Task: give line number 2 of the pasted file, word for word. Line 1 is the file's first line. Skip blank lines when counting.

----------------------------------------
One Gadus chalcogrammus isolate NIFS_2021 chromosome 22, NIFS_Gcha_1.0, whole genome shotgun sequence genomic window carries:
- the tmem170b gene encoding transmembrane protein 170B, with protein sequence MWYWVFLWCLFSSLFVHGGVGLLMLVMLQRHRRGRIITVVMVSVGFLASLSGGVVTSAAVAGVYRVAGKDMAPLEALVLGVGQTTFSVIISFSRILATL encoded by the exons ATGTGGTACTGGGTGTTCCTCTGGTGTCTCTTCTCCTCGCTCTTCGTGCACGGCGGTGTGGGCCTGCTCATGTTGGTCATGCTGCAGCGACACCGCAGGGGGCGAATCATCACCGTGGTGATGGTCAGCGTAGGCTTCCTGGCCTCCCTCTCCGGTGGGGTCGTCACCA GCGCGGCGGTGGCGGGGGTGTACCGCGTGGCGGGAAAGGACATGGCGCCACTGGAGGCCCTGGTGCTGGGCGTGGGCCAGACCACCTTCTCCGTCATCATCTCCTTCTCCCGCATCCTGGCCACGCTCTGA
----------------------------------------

- the tmem170b gene encoding transmembrane protein 170B, with protein sequence MWYWVFLWCLFSSLFVHGGVGLLMLVMLQRHRRGRIITVVMVSVGFLASLSGGVVTSAAVAGVYRVAGKDMAPLEALVLGVGQTTFSVIISFSRILATL encoded by the exons ATGTGGTACTGGGTGTTCCTCTGGTGTCTCTTCTCCTCGCTCTTCGTGCACGGCGGTGTGGGCCTGCTCATGTTGGTCATGCTGCAGCGACACCGCAGGGGGCGAATCATCACCGTGGTGATGGTCAGCGTAGGCTTCCTGGCCTCCCTCTCCGGTGGGGTCGTCACCA GCGCGGCGGTGGCGGGGGTGTACCGCGTGGCGGGAAAGGACATGGCGCCACTGGAGGCCCTGGTGCTGGGCGTGGGCCAGACCACCTTCTCCGTCATCATCTCCTTCTCCCGCATCCTGGCCACGCTCTGA